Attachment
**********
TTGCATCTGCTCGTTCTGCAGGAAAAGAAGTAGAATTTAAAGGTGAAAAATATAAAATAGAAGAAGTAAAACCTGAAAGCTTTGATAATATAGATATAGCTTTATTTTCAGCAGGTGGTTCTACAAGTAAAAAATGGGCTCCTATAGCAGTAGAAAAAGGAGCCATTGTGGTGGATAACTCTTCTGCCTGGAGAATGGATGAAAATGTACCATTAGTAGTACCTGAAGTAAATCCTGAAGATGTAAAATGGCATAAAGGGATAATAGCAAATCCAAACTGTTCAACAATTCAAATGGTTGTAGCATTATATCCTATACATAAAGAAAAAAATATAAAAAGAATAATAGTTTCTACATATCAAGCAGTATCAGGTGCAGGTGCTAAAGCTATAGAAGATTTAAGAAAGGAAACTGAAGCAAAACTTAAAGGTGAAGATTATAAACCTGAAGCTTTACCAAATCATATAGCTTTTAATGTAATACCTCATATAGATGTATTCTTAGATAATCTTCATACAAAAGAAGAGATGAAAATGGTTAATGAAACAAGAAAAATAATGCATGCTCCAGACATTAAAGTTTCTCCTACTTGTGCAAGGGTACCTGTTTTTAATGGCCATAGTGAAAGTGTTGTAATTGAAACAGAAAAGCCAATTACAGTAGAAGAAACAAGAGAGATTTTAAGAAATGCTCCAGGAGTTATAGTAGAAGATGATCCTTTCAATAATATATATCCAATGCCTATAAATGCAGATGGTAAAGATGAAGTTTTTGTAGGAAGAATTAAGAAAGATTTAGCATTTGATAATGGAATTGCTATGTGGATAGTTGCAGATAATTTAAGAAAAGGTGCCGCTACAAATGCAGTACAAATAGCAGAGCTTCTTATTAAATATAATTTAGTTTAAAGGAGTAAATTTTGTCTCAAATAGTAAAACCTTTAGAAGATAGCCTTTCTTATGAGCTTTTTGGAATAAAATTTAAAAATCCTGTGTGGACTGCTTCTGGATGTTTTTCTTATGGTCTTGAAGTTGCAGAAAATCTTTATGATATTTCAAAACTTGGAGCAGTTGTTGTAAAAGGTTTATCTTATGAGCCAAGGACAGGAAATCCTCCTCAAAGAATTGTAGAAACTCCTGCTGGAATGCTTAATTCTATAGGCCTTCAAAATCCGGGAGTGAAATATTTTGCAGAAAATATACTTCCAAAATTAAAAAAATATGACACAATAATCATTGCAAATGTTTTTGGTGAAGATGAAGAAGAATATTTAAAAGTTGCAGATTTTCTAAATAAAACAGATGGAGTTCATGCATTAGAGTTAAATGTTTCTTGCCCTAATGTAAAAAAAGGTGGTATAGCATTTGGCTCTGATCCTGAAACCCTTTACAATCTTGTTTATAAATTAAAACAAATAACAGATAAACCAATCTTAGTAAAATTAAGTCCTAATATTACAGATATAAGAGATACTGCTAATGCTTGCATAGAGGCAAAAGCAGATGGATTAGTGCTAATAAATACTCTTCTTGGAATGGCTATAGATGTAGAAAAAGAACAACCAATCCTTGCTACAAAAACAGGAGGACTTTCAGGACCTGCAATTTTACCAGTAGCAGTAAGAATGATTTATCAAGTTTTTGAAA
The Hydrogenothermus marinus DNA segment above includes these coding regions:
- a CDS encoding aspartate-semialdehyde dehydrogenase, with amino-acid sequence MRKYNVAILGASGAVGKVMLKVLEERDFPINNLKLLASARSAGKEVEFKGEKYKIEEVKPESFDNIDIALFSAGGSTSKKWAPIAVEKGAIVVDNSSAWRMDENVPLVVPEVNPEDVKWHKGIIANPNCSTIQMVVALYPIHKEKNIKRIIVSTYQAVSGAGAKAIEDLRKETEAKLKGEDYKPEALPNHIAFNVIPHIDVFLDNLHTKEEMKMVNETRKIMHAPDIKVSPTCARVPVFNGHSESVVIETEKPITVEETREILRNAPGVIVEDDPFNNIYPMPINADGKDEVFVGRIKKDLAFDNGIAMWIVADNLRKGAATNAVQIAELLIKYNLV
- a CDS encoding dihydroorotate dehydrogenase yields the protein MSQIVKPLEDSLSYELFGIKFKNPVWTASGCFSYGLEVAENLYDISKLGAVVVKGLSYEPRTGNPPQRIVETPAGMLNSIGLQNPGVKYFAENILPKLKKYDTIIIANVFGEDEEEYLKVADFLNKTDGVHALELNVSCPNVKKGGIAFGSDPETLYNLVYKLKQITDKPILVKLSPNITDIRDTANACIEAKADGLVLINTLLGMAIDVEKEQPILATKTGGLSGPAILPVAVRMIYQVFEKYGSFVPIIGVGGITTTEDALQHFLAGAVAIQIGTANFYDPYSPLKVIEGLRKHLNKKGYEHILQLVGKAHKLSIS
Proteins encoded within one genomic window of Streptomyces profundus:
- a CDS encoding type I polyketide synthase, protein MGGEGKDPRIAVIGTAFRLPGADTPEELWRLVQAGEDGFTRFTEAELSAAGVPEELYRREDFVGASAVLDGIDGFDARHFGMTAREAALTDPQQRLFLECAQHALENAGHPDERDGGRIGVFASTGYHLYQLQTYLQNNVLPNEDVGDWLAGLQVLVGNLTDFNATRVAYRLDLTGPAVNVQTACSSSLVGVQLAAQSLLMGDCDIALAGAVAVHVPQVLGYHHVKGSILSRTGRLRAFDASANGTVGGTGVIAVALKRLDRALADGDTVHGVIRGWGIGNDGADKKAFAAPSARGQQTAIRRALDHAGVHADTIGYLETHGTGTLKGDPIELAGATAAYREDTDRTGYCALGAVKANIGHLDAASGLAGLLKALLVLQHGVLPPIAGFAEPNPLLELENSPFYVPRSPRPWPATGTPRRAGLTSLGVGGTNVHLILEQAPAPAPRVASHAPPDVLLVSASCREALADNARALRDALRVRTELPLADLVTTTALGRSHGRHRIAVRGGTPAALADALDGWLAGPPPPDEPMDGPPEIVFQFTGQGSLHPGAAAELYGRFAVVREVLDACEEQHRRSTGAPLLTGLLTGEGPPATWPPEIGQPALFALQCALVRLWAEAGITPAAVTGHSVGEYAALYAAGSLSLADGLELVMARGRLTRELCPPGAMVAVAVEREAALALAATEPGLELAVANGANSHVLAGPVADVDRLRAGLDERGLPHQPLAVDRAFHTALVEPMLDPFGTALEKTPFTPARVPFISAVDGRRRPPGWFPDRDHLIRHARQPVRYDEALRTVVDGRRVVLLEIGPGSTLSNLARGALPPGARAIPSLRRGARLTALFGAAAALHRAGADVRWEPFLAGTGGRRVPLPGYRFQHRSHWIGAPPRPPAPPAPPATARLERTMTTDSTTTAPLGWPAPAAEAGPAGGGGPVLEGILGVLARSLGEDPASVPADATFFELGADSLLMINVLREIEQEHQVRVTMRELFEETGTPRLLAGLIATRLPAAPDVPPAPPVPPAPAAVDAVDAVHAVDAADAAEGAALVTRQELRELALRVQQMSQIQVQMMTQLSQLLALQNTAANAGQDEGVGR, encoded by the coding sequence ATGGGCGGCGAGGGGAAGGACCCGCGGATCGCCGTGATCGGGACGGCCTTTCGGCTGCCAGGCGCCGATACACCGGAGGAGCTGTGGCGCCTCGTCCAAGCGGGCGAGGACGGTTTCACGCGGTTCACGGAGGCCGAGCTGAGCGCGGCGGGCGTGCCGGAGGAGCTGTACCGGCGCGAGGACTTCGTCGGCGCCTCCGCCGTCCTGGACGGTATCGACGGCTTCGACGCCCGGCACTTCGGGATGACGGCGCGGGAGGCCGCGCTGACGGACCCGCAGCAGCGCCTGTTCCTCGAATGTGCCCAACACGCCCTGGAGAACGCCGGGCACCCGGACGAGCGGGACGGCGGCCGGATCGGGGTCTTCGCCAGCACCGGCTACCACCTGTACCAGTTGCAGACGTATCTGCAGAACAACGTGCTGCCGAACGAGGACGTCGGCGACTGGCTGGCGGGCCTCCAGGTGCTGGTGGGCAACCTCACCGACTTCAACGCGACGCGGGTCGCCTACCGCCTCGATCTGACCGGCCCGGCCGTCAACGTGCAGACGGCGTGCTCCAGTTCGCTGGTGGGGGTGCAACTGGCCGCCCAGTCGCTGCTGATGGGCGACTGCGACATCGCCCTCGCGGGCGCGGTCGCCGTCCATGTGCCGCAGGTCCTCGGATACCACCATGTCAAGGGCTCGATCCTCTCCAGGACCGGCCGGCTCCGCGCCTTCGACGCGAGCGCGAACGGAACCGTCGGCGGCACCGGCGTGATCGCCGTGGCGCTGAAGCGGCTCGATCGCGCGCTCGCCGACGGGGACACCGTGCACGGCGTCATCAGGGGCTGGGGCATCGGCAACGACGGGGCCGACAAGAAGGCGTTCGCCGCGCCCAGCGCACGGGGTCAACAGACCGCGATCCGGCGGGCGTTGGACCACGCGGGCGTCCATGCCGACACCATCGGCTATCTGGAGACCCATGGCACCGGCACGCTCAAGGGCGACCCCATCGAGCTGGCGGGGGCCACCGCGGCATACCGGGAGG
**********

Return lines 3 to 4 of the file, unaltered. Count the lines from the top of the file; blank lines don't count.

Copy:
- a CDS encoding aspartate-semialdehyde dehydrogenase, with amino-acid sequence MRKYNVAILGASGAVGKVMLKVLEERDFPINNLKLLASARSAGKEVEFKGEKYKIEEVKPESFDNIDIALFSAGGSTSKKWAPIAVEKGAIVVDNSSAWRMDENVPLVVPEVNPEDVKWHKGIIANPNCSTIQMVVALYPIHKEKNIKRIIVSTYQAVSGAGAKAIEDLRKETEAKLKGEDYKPEALPNHIAFNVIPHIDVFLDNLHTKEEMKMVNETRKIMHAPDIKVSPTCARVPVFNGHSESVVIETEKPITVEETREILRNAPGVIVEDDPFNNIYPMPINADGKDEVFVGRIKKDLAFDNGIAMWIVADNLRKGAATNAVQIAELLIKYNLV
- a CDS encoding dihydroorotate dehydrogenase yields the protein MSQIVKPLEDSLSYELFGIKFKNPVWTASGCFSYGLEVAENLYDISKLGAVVVKGLSYEPRTGNPPQRIVETPAGMLNSIGLQNPGVKYFAENILPKLKKYDTIIIANVFGEDEEEYLKVADFLNKTDGVHALELNVSCPNVKKGGIAFGSDPETLYNLVYKLKQITDKPILVKLSPNITDIRDTANACIEAKADGLVLINTLLGMAIDVEKEQPILATKTGGLSGPAILPVAVRMIYQVFEKYGSFVPIIGVGGITTTEDALQHFLAGAVAIQIGTANFYDPYSPLKVIEGLRKHLNKKGYEHILQLVGKAHKLSIS